Forum for Science, Industry and Business

Sponsored by:     3M 
Search our Site:

 

Sometimes no result is good result for science

28.03.2003


Sometimes finding out what doesn’t matter in science is just as important as finding what does.

That’s the case for a study that looked at the function of the viral protein, MTase1. Researchers found that the rate of virus replication in tissue culture was not affected when MTase1 was removed.

The finding is important as researchers look for what proteins are essential and how they function in cells, potentially providing answers to everything from insect control to the control of human diseases such as smallpox.



"How do viruses replicate? When there is an infection, one virus gets into one cell, and makes the cell synthesize viral proteins and viral DNA instead of what the cell needs to survive," said Dr. Linda Guarino, a Texas Agricultural Experiment Station biochemist and entomologist whose research with graduate student Xiaofeng Wu appears in this month’s Journal of Virology. "So, we want to understand how the virus manages to take over cells and force them to make more virus.

"We have to characterize the functions of individual viral proteins and how they interact with cellular proteins to understand this process," she noted.

Guarino and Wu studied MTase1 (methyltransferase) in the polyhedrosis virus of Autographa californica, a common moth species whose caterpillar feeds on alfalfa, sugar beets, tobacco and tomato crops. The insect has played an important role in research on viruses and their use as an environmentally friendly means of pest control, since the polyhedrosis virus was originally isolated from its larvae more than 30 years ago.

"MTase1 is structurally similar to a protein that poxvirus makes, and also in the poxvirus, it is non essential," Guarino said. "So, we know the virus makes proteins that are not essential when tested in a lab. However, we only studied replication in tissue culture, which is not the natural setting for replication. It might be essential in animals, so that will need to be researched as well."

She said the goal is to find out what proteins are essential, what they need to make RNA, and what their functions are.

Kathleen Phillips | Texas A&M University
Further information:
http://agnews.tamu.edu/dailynews/stories/BIOT/Mar2703a.htm

More articles from Life Sciences:

nachricht Multifunctional bacterial microswimmer able to deliver cargo and destroy itself
26.04.2018 | Max-Planck-Institut für Intelligente Systeme

nachricht ADP-ribosylation on the right track
26.04.2018 | Max-Planck-Institut für Biologie des Alterns

All articles from Life Sciences >>>

The most recent press releases about innovation >>>

Die letzten 5 Focus-News des innovations-reports im Überblick:

Im Focus: Why we need erasable MRI scans

New technology could allow an MRI contrast agent to 'blink off,' helping doctors diagnose disease

Magnetic resonance imaging, or MRI, is a widely used medical tool for taking pictures of the insides of our body. One way to make MRI scans easier to read is...

Im Focus: BAM@Hannover Messe: innovative 3D printing method for space flight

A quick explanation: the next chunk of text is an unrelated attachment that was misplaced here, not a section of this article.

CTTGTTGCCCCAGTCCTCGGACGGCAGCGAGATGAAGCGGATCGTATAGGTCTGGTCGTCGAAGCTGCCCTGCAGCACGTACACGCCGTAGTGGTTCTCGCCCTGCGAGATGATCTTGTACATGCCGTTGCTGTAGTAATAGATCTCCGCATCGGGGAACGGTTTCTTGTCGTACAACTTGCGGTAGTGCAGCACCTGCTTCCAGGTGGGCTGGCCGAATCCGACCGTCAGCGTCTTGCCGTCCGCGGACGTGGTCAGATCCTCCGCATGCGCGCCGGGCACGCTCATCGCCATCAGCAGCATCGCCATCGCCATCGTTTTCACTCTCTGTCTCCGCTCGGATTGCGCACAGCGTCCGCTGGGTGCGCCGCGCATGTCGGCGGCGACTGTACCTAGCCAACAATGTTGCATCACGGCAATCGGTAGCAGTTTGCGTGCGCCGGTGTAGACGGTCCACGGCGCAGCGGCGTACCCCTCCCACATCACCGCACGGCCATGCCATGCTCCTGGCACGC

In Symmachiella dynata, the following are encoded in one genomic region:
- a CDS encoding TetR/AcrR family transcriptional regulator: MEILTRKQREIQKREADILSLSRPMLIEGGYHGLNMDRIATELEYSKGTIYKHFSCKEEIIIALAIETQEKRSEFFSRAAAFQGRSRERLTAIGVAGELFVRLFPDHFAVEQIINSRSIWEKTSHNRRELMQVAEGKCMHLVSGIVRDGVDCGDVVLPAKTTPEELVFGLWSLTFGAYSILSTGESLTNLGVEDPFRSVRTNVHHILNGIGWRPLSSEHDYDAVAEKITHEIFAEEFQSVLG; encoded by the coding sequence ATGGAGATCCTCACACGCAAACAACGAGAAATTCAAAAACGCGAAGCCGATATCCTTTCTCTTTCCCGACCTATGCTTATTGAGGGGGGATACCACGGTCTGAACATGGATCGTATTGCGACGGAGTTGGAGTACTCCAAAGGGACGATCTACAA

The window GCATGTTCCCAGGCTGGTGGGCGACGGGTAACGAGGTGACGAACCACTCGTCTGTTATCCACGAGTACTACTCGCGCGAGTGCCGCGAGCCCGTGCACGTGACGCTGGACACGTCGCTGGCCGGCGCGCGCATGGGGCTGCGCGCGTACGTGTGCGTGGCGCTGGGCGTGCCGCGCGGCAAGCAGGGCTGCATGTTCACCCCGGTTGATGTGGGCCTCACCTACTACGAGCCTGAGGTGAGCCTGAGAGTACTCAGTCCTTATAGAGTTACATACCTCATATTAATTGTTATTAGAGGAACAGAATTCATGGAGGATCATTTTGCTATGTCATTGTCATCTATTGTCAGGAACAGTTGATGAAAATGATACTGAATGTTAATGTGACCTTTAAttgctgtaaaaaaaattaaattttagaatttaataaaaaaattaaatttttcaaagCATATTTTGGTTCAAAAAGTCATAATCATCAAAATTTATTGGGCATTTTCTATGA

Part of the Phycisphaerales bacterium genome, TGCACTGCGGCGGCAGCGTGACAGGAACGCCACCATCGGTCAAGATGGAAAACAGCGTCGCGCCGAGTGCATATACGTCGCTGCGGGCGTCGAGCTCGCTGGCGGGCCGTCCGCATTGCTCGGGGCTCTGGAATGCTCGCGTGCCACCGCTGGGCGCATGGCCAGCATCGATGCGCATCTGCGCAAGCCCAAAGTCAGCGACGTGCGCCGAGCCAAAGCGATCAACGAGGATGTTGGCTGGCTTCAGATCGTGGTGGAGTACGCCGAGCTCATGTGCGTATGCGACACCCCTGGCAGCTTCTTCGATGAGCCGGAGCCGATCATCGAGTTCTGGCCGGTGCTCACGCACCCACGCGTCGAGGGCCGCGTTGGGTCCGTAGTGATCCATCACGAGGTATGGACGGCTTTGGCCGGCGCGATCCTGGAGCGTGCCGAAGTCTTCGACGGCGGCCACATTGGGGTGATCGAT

At the Hannover Messe 2018, the Bundesanstalt für Materialforschung und-prüfung (BAM) will show how, in the future, astronauts could produce their own tools or spare parts in zero gravity using 3D printing. This will reduce, weight and transport costs for space missions. Visitors can experience the innovative additive manufacturing process live at the fair.

Powder-based additive manufacturing in zero gravity is the name of the project in which a component is produced by applying metallic powder layers and then...

Im Focus: Molecules Brilliantly Illuminated

Physicists at the Laboratory for Attosecond Physics, which is jointly run by Ludwig-Maximilians-Universität and the Max Planck Institute of Quantum Optics, have developed a high-power laser system that generates ultrashort pulses of light covering a large share of the mid-infrared spectrum. The researchers envisage a wide range of applications for the technology – in the early diagnosis of cancer, for instance.

Molecules are the building blocks of life. Like all other organisms, we are made of them. They control our biorhythm, and they can also reflect our state of...

Im Focus: Spider silk key to new bone-fixing composite

University of Connecticut researchers have created a biodegradable composite made of silk fibers that can be used to repair broken load-bearing bones without the complications sometimes presented by other materials.

Repairing major load-bearing bones such as those in the leg can be a long and uncomfortable process.

Im Focus: Writing and deleting magnets with lasers

Study published in the journal ACS Applied Materials & Interfaces is the outcome of an international effort that included teams from Dresden and Berlin in Germany, and the US.

Scientists at the Helmholtz-Zentrum Dresden-Rossendorf (HZDR) together with colleagues from the Helmholtz-Zentrum Berlin (HZB) and the University of Virginia...

All Focus news of the innovation-report >>>

Anzeige

Anzeige

VideoLinks
Industry & Economy
Event News

Invitation to the upcoming "Current Topics in Bioinformatics: Big Data in Genomics and Medicine"

13.04.2018 | Event News

Unique scope of UV LED technologies and applications presented in Berlin: ICULTA-2018

12.04.2018 | Event News

IWOLIA: A conference bringing together German Industrie 4.0 and French Industrie du Futur

09.04.2018 | Event News

 
Latest News

European particle-accelerator community publishes the first industry compendium

26.04.2018 | Physics and Astronomy

Multifunctional bacterial microswimmer able to deliver cargo and destroy itself

26.04.2018 | Life Sciences

Why we need erasable MRI scans

26.04.2018 | Medical Engineering

VideoLinks
Science & Research
Overview of more VideoLinks >>>